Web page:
While only a sampling of the NCAA’s best players will be selected on June 22, a slew of two-way contracts should quickly follow. Whether these fringe second round selections impress during their group workouts or shine brightly in a forthcoming summer league, it presents a favorable situation for every type of team. Underperforming franchises will get two more rolls of the dice in their never-ending pursuit of the rebuild, while overachieving franchises won’t have to sacrifice a potential future piece in the name of a veteran contributor while in win-now mode.
Of course, getting signed to a two-way contract is far from a guarantee of success in the NBA, but this will open the door for an extra slate of jobs right out of the gate this summer. These contracts will give franchises across the league the opportunity to grow an NBA-worthy rotation player without the worry of another team snatching them away. As the pre-draft workouts have already shown, franchises will leave no stone unturned as they search to fill these new roster spots.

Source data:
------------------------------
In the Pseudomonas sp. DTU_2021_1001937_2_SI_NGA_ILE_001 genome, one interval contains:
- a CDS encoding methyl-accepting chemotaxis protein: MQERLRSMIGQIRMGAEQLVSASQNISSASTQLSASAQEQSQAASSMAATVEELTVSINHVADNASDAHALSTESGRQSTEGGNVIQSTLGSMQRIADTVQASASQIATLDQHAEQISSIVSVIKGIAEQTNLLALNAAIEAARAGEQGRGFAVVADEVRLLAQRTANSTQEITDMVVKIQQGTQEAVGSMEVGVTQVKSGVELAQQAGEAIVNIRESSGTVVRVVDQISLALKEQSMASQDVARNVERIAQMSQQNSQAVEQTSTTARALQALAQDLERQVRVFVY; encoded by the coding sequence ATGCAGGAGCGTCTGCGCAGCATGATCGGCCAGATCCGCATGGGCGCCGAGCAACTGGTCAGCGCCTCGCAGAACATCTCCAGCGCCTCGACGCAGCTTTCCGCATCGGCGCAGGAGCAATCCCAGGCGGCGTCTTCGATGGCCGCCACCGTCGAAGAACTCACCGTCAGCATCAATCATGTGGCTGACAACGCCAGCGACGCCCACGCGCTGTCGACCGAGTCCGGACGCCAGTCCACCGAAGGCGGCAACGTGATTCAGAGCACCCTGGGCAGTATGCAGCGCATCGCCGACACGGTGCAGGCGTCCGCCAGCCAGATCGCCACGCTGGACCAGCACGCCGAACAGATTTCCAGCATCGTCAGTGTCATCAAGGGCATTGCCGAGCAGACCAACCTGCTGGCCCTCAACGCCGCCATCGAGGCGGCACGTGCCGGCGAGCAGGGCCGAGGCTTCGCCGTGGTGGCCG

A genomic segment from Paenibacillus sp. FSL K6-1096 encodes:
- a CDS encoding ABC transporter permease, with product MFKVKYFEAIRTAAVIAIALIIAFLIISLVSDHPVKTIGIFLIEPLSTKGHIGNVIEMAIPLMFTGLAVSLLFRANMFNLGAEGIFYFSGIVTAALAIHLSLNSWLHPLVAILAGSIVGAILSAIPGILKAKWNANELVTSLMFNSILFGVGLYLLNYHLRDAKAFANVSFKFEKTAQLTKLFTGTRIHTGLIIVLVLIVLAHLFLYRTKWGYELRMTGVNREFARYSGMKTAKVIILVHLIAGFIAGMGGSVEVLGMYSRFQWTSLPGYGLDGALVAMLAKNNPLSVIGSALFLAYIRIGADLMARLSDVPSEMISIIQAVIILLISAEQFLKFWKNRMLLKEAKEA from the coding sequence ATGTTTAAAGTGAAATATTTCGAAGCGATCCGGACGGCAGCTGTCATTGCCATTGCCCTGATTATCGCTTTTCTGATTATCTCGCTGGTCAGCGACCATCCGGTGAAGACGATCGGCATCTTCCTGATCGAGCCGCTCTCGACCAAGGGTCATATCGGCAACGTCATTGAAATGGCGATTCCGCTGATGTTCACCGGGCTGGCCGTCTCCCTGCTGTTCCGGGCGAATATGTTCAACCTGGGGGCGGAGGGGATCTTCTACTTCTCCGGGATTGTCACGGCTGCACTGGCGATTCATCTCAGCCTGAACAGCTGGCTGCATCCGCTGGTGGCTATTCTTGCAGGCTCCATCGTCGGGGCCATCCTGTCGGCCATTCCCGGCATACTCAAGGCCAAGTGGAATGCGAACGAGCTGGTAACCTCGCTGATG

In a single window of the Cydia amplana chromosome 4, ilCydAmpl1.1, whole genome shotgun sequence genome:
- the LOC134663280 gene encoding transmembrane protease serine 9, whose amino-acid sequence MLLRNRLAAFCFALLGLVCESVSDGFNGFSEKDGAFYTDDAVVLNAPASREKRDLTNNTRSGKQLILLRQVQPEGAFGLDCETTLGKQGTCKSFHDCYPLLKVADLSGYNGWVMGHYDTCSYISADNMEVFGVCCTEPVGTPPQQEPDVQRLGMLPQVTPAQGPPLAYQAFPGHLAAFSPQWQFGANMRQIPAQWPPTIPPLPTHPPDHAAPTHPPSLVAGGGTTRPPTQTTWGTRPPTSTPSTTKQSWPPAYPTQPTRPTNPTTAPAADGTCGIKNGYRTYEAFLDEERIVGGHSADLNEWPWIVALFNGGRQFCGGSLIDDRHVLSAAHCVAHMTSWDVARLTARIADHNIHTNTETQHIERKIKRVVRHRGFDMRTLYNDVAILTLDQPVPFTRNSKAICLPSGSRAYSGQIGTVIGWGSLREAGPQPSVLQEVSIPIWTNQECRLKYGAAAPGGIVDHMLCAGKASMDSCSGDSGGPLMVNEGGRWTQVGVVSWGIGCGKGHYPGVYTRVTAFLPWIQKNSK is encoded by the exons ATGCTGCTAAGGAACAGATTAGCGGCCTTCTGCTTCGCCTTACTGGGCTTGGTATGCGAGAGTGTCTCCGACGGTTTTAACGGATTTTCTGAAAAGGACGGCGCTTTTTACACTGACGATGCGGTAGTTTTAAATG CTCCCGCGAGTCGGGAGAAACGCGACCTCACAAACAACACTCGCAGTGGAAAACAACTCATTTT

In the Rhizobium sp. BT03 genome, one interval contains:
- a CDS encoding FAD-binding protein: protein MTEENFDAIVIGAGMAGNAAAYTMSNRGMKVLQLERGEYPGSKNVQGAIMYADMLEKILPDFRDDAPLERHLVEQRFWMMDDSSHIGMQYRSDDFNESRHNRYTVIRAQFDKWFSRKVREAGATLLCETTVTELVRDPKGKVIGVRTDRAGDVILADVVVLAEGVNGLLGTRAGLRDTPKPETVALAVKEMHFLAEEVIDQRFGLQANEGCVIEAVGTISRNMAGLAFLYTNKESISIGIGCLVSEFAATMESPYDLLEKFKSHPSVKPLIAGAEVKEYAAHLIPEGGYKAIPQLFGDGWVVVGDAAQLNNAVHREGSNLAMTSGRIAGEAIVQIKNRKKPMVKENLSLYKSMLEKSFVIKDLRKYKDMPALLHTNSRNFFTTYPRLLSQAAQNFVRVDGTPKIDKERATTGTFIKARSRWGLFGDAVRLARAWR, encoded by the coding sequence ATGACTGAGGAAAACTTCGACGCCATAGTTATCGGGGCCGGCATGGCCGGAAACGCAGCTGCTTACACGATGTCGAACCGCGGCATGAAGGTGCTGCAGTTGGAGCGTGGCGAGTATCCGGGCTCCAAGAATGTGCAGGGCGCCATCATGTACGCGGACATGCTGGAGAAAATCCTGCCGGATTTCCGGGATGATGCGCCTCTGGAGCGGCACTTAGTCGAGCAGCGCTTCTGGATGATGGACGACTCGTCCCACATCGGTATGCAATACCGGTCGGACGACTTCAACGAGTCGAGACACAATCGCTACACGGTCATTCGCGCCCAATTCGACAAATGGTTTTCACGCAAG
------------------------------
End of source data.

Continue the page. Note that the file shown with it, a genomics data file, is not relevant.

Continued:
Often times, athletes, particularly those that go undrafted, just need to find the right spot and, most importantly, somebody that believes in their skillset. With the extra roster spots, improved wages and the ability to be as patient as needed with a raw prospect, the two-way contracts have already proven to be a win-win for all parties involved.